First of all, what is Instant Runoff Voting?
It is a voting method where voters casting a ballot in races with more than two candidates mark a first and (if desired) second and third choice for each office. It is a tally and elimination scheme, retallying without revoting (reallocating), and repeating until a majority of votes are reshuffled into one pile.
Why are we even talking about IRV and North Carolina? North Carolina adopted an instant runoff voting "pilot program for use in the 2007 and 2008 elections for local offices in volunteering jurisdictions. The pilot program instructed the State Board of Elections to select up to 10 cities for the 2007 elections and up to 10 counties for the 2008 elections. Two cities, Hendersonville and Cary, participated in the 2007 experiment. No counties volunteered in 2008, and the experiment expired. The bulk of the voter education was provided pro bono by non profit groups and proponents who were advocating for IRV.
Dr. Rebecca Mercuri, Internationally respected computer scientist and e-voting expert warns about risks -
"IRV and other proportional balloting methods have been proven to incentivize the introduction of electronic ballot tabulation in places where none previously was needed or has existed, and they further complicate what has become an increasingly closed process for the determination of election results....Since these methods lend themselves to potential 'gaming' of the ballot set that may not be independently detectable or auditable, these run-off styles must be prohibited."
Why do we say IRV is hard to count?
Unlike regular voting methods, with IRV, counting is not a matter of simply totalling up the 2nd or 3rd rounds. With IRV, votes may need to be transferred according to which candidates are eliminated in each round. A more detailed explanation follows from the Election Method website Minguo:
IRV does not comply with the summability criterion. In the IRV system, a count can be maintained of identical votes, but votes do not correspond to a summable array. The total possible number of unique votes grows factorially with the number of candidates. The larger the number of candidates, the more error-prone and less practical it becomes to maintain counts of each possible unique vote. It becomes impractical with more than about six candidates.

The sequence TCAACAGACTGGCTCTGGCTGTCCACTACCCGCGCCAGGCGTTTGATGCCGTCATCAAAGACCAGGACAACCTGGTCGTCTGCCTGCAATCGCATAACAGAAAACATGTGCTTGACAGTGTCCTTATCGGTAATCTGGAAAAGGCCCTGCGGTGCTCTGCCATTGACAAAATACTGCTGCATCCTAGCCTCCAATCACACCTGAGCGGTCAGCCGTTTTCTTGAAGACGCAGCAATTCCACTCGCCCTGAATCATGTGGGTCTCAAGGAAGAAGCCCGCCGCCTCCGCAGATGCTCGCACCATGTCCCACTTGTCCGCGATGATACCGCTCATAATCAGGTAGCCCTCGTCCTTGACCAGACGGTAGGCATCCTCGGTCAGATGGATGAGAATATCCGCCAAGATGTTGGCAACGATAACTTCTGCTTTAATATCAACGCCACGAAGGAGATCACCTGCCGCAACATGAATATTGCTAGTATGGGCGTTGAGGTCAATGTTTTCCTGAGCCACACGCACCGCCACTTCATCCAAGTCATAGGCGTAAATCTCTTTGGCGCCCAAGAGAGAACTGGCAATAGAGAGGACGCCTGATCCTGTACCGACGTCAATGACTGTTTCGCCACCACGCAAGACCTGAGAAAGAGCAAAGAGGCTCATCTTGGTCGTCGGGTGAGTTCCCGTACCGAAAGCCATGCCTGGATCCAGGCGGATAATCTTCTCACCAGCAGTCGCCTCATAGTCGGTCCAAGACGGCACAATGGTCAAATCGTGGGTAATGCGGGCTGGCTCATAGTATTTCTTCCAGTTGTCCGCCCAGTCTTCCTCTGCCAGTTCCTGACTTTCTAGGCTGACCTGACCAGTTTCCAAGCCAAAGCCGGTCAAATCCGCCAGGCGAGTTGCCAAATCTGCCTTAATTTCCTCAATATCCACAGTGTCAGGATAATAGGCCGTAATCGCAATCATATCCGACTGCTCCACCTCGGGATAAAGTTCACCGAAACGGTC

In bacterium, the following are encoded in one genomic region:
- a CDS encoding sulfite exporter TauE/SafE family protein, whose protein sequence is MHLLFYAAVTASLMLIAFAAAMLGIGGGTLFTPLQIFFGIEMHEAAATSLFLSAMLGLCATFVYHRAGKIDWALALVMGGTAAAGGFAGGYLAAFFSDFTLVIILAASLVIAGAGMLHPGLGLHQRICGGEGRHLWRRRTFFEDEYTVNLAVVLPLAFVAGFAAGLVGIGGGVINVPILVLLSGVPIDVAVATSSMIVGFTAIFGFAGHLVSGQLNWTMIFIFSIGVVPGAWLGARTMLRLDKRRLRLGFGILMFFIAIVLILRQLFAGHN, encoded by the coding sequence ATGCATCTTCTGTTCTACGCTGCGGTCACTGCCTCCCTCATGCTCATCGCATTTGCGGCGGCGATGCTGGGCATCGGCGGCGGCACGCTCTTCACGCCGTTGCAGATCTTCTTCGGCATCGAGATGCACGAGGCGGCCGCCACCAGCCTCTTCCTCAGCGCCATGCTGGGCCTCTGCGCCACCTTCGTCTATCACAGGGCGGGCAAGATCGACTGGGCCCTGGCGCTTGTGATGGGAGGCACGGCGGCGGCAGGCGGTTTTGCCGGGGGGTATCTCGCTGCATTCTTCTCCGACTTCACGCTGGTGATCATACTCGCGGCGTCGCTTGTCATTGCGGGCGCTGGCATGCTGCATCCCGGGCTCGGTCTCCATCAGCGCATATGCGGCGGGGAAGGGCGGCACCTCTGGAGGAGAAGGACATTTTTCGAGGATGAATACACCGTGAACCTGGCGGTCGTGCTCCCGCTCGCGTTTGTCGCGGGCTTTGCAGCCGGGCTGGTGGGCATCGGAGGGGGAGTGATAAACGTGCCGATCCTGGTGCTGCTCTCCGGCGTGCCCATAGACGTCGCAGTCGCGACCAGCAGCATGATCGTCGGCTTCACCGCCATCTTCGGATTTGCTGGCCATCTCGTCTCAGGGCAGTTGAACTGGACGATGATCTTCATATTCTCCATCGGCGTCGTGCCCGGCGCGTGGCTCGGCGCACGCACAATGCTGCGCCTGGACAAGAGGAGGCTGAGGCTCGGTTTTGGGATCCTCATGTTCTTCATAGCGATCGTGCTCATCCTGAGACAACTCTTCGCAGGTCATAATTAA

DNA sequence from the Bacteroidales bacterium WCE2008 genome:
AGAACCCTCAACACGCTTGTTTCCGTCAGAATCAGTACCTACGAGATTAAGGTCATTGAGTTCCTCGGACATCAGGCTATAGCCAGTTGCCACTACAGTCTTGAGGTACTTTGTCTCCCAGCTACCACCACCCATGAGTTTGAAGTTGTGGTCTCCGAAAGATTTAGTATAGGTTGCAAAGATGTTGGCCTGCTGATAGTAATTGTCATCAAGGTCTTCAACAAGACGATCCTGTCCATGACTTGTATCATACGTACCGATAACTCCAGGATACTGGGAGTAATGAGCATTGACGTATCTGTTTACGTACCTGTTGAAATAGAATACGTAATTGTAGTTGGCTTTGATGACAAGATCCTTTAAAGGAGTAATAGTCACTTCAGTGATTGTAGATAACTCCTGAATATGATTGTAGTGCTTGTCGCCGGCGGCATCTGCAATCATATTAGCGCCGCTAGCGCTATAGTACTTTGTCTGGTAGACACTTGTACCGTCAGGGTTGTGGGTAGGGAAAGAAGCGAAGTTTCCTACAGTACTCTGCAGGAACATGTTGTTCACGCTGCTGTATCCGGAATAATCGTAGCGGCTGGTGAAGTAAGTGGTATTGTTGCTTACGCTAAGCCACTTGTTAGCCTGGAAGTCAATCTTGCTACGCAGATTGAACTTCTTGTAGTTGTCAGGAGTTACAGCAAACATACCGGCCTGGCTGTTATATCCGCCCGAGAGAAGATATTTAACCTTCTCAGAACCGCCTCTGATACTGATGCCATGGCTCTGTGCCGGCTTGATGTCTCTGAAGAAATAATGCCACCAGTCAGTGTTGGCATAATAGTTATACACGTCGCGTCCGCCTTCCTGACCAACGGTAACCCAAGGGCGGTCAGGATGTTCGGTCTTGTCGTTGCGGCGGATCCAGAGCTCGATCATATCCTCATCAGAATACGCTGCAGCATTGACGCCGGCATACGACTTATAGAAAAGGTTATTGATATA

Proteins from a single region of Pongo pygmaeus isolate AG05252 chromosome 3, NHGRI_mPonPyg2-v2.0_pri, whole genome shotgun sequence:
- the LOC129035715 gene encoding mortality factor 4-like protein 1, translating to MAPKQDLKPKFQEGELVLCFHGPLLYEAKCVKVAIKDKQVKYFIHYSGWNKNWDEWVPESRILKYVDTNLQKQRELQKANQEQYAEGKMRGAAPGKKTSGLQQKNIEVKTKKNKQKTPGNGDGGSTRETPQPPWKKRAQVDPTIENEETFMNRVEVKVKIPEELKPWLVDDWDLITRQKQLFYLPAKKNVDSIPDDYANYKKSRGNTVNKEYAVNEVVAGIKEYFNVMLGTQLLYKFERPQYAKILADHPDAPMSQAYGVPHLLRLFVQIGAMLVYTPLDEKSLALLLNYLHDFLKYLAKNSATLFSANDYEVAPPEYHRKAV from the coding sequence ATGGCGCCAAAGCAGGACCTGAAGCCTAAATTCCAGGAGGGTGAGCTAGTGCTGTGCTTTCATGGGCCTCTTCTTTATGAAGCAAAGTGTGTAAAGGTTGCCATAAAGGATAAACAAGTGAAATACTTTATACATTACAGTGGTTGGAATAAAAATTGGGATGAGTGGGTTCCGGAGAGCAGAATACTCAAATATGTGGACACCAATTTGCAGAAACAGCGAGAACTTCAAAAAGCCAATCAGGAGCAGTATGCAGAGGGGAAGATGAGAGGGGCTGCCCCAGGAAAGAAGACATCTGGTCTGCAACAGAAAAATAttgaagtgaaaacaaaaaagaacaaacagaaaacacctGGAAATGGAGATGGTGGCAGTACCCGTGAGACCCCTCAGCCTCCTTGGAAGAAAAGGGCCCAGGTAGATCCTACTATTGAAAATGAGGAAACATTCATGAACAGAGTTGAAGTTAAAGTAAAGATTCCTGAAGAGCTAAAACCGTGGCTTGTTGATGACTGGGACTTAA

Suppose, for example, that the number of candidates is ten. In our current plurality system, the votes at any level (precinct, county, state, or national) can be ompressed into a list of ten numbers...In an IRV system, however, the number of possible nique votes is over ten factorial -- a huge number.
Under IRV, therefore, every individual vote (rank list) must be available at a central location to determine the winner. In a major public election, that could be millions or even tens of millions of votes. The votes cannot be compressed by summing as in other election methods because votes may need to be transferred according to which candidates are eliminated in each round.
IRV therefore requires far more data transfer and storage than the other methods. Modern networking and computer technology can handle it, but that is beside the point. The biggest challenge in using computers for public elections will always be security and integrity. If many thousands of times more data needs to be transferred and stored, verification becomes more difficult and the potential for fraudulent tampering becomes substantially greater.
To illustrate this point, consider the verification of a vote tally for a national office. In our current plurality system, each precinct verifies its vote count. The counts for each precinct in a county can then be added to determine the county totals, and anyone with a calculator or computer can verify that the totals are correct. The same process is then repeated at the state level and the national level.
The point is that once the votes are verified at the lowest (precinct) level, the numbers are available to anyone for independent verification, and election officials could never get away with "fudging" the numbers. At the lowest level, ballot problems such as "hanging chads" could be a problem, but adding the vote counts will certainly not be a problem. And this applies not only to conventional plurality elections, it applies also to Condorcet, Approval, and even Borda -- but not IRV
In an IRV election, the voting data cannot be "compressed" by adding the vote totals together at each level, so verification of the tally results becomes nearly impossible. The final result depends on all the votes, but even if the individual votes are all counted correctly, nobody can verify that the total pool of votes has not been tampered with at some level of the tallying process. And with IRV's erratic properties, someone could lower the rankings of a candidate to make him win or raise the rankings of a candidate to make him lose. It's a prescription for disaster and voter cynicism.
If IRV were superior otherwise, then its failure to comply with the summability criterion might be excusable. But IRV has been shown to fail with respect to every one of the criteria listed, including such basic criteria as monotonicity. To accept the additional security risks that IRV poses would therefore be the epitome of folly.